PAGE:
Cybersecurity is an important consideration for many UK businesses, yet the majority lack plans to identify and mitigate cyberthreats, according to a recent survey conducted by the Institute of Directors (IoD).
The senior business leadership and entrepreneurship organization found 95 percent of survey respondents consider cybersecurity to be very or quite important to their companies. However, the IoD also indicated 45 percent said they do not have a formal cybersecurity strategy in place.
"This report has revealed that business leaders are still putting cybersecurity on the back burner – and the results, even for small- to medium-sized businesses, could be catastrophic," the IoD wrote in its report.
A Closer Look at the Survey Results
Key findings from the IoD survey included:
- 44 percent of UK businesses noted they have developed cyber awareness training, but many leave gaps of more than a year between their training program updates.
- Roughly 40 percent said they do not know who to contact if they are the victim of a cyberattack.
- Less than one-third stated they use virtual private networks (VPNs).
The number of cybersecurity incidents has increased over the past year, and there are no signs that cyberthreats are going to slow down any time soon, the IoD stated. As such, businesses must create cybersecurity plans and training programs, or risk data loss due to cyberattacks and human error.
"Small, medium and large firms need to consider the best way to protect themselves against what might be the defining challenge for business in the 21st century," the IoD wrote in its report.
Practical Steps to Deal with Cyberthreats
The IoD offered the following steps to help UK businesses deal with cyberthreats:
- Prepare for the EU General Data Protection Regulation (GDPR). The GDPR was enacted last year to streamline data privacy laws across Europe. Businesses must comply with the GDPR by May 25, 2018 or could face heavy fines.
- Train board members and directors. A cyber awareness training program can teach board members and directors about phishing, ransomware and other cyberthreats.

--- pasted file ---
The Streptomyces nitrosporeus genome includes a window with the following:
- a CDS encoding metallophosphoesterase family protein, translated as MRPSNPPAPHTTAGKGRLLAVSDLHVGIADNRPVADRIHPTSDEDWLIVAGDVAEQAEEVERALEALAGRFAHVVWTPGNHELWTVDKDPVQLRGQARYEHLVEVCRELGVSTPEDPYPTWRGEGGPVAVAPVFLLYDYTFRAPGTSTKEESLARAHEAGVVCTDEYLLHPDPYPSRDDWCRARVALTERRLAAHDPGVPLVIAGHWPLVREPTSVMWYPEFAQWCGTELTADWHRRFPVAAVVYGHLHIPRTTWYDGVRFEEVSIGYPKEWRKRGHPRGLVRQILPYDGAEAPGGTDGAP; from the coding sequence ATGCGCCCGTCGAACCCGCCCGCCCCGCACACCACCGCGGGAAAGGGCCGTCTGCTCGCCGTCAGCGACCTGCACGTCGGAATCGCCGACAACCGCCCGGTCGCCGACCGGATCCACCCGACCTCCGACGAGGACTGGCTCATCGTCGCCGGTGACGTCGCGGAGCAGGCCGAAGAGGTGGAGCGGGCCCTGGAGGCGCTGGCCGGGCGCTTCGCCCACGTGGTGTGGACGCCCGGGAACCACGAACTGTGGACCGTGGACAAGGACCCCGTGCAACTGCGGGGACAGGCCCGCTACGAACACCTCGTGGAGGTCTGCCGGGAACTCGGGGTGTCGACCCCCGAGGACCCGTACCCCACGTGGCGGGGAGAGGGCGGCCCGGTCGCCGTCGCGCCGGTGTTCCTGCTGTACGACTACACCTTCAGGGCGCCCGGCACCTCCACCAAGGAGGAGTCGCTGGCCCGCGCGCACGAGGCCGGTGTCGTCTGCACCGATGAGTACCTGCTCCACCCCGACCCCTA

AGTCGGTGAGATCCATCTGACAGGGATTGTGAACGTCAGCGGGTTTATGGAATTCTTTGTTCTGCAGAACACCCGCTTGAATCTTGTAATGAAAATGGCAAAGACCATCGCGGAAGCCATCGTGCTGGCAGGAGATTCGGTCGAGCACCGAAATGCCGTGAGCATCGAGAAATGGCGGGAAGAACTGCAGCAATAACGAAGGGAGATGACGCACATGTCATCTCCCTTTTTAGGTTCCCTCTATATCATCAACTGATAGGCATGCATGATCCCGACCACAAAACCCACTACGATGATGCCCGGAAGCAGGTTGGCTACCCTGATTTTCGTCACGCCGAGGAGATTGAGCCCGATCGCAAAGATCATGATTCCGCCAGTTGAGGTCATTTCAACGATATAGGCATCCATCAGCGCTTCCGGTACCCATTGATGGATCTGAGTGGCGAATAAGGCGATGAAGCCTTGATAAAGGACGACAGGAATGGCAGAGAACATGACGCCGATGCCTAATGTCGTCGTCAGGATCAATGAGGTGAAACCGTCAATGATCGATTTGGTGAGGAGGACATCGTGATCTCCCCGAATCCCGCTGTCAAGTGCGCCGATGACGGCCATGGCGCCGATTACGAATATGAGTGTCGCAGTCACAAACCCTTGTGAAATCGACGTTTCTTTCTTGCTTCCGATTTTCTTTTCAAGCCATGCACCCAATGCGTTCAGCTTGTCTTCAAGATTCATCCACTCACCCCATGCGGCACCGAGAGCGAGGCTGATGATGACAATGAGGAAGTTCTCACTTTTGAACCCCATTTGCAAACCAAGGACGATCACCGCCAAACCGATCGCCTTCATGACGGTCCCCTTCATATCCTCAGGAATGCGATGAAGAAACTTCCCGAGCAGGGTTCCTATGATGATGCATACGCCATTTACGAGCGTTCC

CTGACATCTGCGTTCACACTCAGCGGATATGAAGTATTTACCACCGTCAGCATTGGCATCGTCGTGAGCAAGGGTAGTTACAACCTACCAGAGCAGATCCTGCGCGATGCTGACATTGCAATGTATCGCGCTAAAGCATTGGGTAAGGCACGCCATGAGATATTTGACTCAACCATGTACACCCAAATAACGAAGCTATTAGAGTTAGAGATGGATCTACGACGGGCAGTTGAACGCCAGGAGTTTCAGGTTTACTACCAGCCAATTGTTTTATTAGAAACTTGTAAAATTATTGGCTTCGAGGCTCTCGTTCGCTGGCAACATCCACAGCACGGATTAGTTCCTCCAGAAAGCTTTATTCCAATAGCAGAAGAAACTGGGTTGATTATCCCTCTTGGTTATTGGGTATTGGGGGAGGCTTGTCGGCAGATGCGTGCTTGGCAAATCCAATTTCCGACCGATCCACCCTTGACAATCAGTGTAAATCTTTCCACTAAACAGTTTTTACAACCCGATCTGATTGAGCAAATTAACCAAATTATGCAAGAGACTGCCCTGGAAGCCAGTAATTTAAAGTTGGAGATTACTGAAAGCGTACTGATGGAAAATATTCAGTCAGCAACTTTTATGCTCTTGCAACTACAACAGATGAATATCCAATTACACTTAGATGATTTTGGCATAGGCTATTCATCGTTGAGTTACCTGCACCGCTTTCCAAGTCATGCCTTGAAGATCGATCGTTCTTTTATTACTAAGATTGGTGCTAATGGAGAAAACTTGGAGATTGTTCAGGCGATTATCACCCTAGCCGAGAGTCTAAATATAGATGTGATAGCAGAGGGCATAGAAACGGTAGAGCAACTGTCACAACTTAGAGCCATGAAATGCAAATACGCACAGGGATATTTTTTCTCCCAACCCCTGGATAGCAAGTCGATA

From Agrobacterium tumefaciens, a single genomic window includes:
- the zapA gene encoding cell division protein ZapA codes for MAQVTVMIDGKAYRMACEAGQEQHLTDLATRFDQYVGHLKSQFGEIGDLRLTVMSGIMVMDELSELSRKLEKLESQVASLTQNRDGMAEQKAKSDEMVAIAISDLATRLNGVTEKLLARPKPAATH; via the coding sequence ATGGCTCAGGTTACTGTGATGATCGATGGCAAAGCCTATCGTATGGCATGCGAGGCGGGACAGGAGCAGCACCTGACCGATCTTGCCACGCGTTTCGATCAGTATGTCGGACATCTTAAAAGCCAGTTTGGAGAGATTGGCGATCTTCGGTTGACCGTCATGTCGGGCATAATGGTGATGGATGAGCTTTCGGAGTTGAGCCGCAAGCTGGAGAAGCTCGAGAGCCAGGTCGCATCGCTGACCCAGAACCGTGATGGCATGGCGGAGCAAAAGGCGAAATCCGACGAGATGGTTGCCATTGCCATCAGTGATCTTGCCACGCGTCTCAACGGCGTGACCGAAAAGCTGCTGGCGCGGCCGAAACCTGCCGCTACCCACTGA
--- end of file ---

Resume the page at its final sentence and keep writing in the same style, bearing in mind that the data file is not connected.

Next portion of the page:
- Run a cyberattack simulation. Senior managers can use a cyberattack simulation to determine the best ways to deal with cyberthreats.
- Offer regular cyber awareness training to staff members. All employees should receive periodic cyber awareness training so they can stay up to date on new and evolving cyberthreats.
- Examine cloud and server suppliers closely. Collaborate with proven, trusted cloud and server suppliers to minimize the risk of cyberthreats.
- Evaluate cyber insurance options. Cyber insurance may prove to be exceedingly valuable to protect a business against liability if it suffers a data breach.
- Provide incentives to employees. Offering incentives to employees who identify cyberthreats may help a business reduce the risk of cyberattacks.
Although most of the UK business community knows about cyberthreats, few business leaders understand what it takes to address and mitigate these problems, the IoD noted. But businesses that allocate the necessary time and resources to learn about cyberthreats can embrace new technologies and capitalize on the growing digital economy.
"The digital world presents many opportunities for business, not least reduced costs, often a better customer experience, and an ability to trade globally," the IoD wrote in its report. "These are exciting times, but we must ensure we are secure while we push forward into the 21st century."